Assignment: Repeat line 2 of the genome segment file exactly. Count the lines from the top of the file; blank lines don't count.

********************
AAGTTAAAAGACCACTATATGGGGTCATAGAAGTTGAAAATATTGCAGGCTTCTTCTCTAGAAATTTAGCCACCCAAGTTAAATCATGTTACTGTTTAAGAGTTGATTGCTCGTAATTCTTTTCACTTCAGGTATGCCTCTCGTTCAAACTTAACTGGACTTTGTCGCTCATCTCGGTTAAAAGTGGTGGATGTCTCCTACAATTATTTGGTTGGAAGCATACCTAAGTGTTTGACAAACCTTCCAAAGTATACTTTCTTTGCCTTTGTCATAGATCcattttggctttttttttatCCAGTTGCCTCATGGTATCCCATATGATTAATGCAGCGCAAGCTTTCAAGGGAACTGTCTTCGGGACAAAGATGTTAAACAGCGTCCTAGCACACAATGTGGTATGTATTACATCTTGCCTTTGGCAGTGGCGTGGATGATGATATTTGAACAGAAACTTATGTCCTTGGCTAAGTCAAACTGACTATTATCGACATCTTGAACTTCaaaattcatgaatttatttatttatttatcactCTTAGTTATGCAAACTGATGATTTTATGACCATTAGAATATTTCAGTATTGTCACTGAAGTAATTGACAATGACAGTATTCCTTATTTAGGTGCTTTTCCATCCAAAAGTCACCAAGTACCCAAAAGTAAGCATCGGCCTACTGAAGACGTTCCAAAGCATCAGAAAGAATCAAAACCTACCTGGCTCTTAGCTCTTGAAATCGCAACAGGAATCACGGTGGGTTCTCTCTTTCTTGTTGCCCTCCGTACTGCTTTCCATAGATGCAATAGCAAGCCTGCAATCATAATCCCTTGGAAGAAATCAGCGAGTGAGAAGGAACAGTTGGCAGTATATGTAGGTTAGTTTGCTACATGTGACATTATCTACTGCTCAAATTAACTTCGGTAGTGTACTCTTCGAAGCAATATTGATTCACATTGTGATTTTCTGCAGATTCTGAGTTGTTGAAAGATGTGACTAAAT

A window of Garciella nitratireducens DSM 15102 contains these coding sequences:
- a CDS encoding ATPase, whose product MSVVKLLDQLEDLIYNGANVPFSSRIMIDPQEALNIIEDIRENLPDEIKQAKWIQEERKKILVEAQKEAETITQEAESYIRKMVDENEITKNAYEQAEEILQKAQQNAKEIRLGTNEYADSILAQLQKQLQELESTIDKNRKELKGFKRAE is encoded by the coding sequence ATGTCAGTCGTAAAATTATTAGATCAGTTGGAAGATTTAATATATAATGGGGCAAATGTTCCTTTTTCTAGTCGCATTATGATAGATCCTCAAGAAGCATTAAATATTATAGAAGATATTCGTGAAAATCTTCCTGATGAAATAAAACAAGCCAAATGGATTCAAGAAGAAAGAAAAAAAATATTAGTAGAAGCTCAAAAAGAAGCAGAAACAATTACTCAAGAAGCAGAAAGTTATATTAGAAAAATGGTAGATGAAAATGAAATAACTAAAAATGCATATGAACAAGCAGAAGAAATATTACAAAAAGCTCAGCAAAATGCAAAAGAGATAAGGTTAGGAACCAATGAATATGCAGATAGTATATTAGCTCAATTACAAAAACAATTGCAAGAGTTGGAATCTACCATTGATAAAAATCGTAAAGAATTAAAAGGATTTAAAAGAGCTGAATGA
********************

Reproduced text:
A window of Garciella nitratireducens DSM 15102 contains these coding sequences: